Is Exercise Causing You to Move Less? Part 1

4341141005_78a2ff8524_zWen-Bin Chou, a psychologist and researcher at National Sun Yat-Sen University in Taiwan has demonstrated that taking multivitamins causes people to be less healthy due to an ironic effect of dietary supplementation. It turns out that people who believe they are taking a multivitamin subconsciously believe that it gives them some degree of invulnerability, which leads them to make less healthy choices throughout the day. So if they took a multivitamin in the morning, and at lunch are faced with the choice between two trips to the all-you-can-eat burrito buffet vs. a salad and some wild salmon, they'll go for the buffet due to an unconscious belief that they've covered their bases with the multivitamin. Of course we all know a multivitamin is not the same as eating real, whole food- and a recent article in Outside Magazine questions whether they are at all helpful or even harmful- yet the subconscious belief in being bulletproof seems to clearly exist anyway.

Here's how it went down: In two experiments all the participants were given a placebo pill, some were told it was a multivitamin. Those who believed they had taken the multivitamin engaged in less healthful and more hedonistic activities on a regular basis like eating larger quantities of less nutritional food. It's called The Licensing Effect. As in, they believe that their positive choice or behavior (taking the multivitamin) gives them license to then engage in less healthy behaviors ongoing.

So why am I writing about this when I've never written about dietary supplementation in my life? Because I believe it applies to movement as well. So let's substitute "multivitamin" with "trip to the gym" and "eating less nutritional food" with "moving less".

Re-written the licensing effect applied to movement would then read something like: "Those who had gone to the gym engaged in less healthful and more sedentary activities on a regular basis."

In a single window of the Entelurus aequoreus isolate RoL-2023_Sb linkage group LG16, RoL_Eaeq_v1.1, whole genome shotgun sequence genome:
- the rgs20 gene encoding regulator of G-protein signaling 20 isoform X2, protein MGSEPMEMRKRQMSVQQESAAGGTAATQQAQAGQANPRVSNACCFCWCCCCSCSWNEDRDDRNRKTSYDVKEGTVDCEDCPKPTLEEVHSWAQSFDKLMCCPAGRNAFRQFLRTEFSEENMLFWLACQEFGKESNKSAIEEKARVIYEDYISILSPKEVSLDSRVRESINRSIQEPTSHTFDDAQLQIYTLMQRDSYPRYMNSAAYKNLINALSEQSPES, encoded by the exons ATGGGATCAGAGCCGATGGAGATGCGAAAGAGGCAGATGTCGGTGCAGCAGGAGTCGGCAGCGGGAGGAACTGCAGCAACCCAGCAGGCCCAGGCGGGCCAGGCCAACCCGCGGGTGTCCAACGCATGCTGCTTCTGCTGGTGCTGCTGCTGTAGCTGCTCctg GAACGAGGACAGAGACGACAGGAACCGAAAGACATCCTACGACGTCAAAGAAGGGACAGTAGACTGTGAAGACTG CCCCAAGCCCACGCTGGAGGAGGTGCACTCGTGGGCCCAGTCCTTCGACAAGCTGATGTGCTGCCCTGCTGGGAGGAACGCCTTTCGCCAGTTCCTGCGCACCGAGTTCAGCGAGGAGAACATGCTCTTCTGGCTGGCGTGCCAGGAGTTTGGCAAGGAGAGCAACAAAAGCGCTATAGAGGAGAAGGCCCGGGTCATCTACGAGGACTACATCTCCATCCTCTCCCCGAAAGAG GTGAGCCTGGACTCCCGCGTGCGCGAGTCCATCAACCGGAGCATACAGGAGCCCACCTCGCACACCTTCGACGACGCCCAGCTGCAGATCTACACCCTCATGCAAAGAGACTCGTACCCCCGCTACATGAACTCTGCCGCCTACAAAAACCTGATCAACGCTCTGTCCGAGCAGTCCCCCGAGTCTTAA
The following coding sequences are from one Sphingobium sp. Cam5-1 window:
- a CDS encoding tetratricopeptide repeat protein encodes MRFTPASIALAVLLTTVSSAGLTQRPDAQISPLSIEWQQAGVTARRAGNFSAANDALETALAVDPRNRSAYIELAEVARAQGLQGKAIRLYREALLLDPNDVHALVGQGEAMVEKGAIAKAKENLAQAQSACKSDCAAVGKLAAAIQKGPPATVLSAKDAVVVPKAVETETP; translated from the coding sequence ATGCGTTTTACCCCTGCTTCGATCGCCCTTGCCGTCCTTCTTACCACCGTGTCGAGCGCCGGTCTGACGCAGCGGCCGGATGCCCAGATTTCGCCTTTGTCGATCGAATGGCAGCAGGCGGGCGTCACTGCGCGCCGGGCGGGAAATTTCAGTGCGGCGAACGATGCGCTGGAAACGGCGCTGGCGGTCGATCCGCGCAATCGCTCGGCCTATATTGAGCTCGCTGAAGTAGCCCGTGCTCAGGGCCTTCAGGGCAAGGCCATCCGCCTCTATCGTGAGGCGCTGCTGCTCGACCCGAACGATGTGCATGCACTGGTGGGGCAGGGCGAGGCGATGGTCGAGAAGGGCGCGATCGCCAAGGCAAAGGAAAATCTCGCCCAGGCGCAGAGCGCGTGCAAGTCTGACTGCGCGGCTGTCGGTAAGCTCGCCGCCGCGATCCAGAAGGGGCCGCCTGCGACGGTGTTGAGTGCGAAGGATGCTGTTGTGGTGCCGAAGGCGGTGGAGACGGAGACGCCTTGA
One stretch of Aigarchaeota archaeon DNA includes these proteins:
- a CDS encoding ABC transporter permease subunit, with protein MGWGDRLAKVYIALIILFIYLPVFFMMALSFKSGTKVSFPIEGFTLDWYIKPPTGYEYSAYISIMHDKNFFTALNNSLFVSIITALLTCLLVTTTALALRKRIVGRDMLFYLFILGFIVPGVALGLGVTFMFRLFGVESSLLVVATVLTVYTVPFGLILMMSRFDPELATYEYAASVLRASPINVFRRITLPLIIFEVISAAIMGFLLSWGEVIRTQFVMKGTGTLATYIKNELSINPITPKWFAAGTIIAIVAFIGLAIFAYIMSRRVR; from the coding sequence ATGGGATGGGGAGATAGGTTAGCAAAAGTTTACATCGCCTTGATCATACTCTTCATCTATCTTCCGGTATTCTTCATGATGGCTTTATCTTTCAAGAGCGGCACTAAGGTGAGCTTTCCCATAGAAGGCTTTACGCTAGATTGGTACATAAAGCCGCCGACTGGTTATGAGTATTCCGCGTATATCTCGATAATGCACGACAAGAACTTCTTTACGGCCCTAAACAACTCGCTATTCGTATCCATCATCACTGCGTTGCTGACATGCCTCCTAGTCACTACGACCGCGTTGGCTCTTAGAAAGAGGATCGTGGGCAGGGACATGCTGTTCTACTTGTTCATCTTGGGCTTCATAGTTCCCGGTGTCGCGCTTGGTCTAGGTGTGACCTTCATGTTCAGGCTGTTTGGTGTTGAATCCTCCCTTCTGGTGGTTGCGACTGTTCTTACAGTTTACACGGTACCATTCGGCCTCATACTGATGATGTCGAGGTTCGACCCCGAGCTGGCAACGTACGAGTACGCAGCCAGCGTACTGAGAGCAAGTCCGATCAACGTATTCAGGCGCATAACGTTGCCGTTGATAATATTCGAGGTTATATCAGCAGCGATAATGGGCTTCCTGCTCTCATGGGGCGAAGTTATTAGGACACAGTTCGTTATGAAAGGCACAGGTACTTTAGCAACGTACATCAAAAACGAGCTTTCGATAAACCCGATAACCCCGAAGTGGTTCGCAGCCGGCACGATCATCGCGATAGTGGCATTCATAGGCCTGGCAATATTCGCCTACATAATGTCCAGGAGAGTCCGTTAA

We spend our days sitting our butts in chairs, staring at screens and moving in extremely small ranges of motion. I believe this happens for three reasons:

  1. We don't distinguish between movement and exercise.
  2. We don't understand the benefit of movement (not exercise).
  3. We believe that exercise absolves us of not moving for most of our lives.

So let's talk about it:

We don't distinguish between movement and exercise:

  • In a culture that so values stasis (my son goes to public school and even though I adore his teacher, school in this country is basically one big "sit still" training ground) we have handily earmarked "exercise" as "the time we have allotted to move".
  • This stems from what I think is a subconscious belief that there is an "on" and "off" switch to our bodies receiving input from movement. For example: "I'm out for a run! You can pay attention now body..." and then, "I'm sitting in my office chair for 8 hours, you are in the off position now body, no need to pay attention to this..."
  • As I alluded to in that last point, while exercise is one kind of movement, movement is a much broader category which includes standing, walking, breathing, chewing, reaching, shifting, etc. All the movements- large and micro- that you make moment to moment. I thought Katy Bowman (goddess of educating what movement actually is...) did a great job differentiating between movement and exercise in the interview I did with her when she pointed out a baby breastfeeding as movement- and how we would never describe that as a baby "getting his exercise".

We don't understand the benefit of movement (not exercise)

  • I wrote "not exercise" in parentheses because I think we have all been thoroughly indoctrinated into the benefits of exercise. So we'll just leave that as is.